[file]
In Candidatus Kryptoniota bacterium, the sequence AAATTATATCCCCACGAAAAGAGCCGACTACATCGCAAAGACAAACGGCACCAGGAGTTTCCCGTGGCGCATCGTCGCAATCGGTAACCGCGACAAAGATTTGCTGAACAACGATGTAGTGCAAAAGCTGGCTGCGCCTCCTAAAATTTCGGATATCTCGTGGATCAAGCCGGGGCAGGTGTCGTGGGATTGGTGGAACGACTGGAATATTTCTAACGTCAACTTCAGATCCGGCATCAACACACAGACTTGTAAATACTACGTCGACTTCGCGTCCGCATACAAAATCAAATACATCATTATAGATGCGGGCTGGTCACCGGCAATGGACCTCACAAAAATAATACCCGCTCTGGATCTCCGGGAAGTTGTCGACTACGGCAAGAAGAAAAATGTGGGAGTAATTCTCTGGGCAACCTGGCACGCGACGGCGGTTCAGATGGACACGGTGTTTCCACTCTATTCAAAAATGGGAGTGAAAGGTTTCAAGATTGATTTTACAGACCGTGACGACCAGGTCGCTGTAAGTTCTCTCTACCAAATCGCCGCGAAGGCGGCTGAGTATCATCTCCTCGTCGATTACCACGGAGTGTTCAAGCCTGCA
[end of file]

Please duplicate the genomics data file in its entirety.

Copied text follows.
In Candidatus Kryptoniota bacterium, the sequence AAATTATATCCCCACGAAAAGAGCCGACTACATCGCAAAGACAAACGGCACCAGGAGTTTCCCGTGGCGCATCGTCGCAATCGGTAACCGCGACAAAGATTTGCTGAACAACGATGTAGTGCAAAAGCTGGCTGCGCCTCCTAAAATTTCGGATATCTCGTGGATCAAGCCGGGGCAGGTGTCGTGGGATTGGTGGAACGACTGGAATATTTCTAACGTCAACTTCAGATCCGGCATCAACACACAGACTTGTAAATACTACGTCGACTTCGCGTCCGCATACAAAATCAAATACATCATTATAGATGCGGGCTGGTCACCGGCAATGGACCTCACAAAAATAATACCCGCTCTGGATCTCCGGGAAGTTGTCGACTACGGCAAGAAGAAAAATGTGGGAGTAATTCTCTGGGCAACCTGGCACGCGACGGCGGTTCAGATGGACACGGTGTTTCCACTCTATTCAAAAATGGGAGTGAAAGGTTTCAAGATTGATTTTACAGACCGTGACGACCAGGTCGCTGTAAGTTCTCTCTACCAAATCGCCGCGAAGGCGGCTGAGTATCATCTCCTCGTCGATTACCACGGAGTGTTCAAGCCTGCA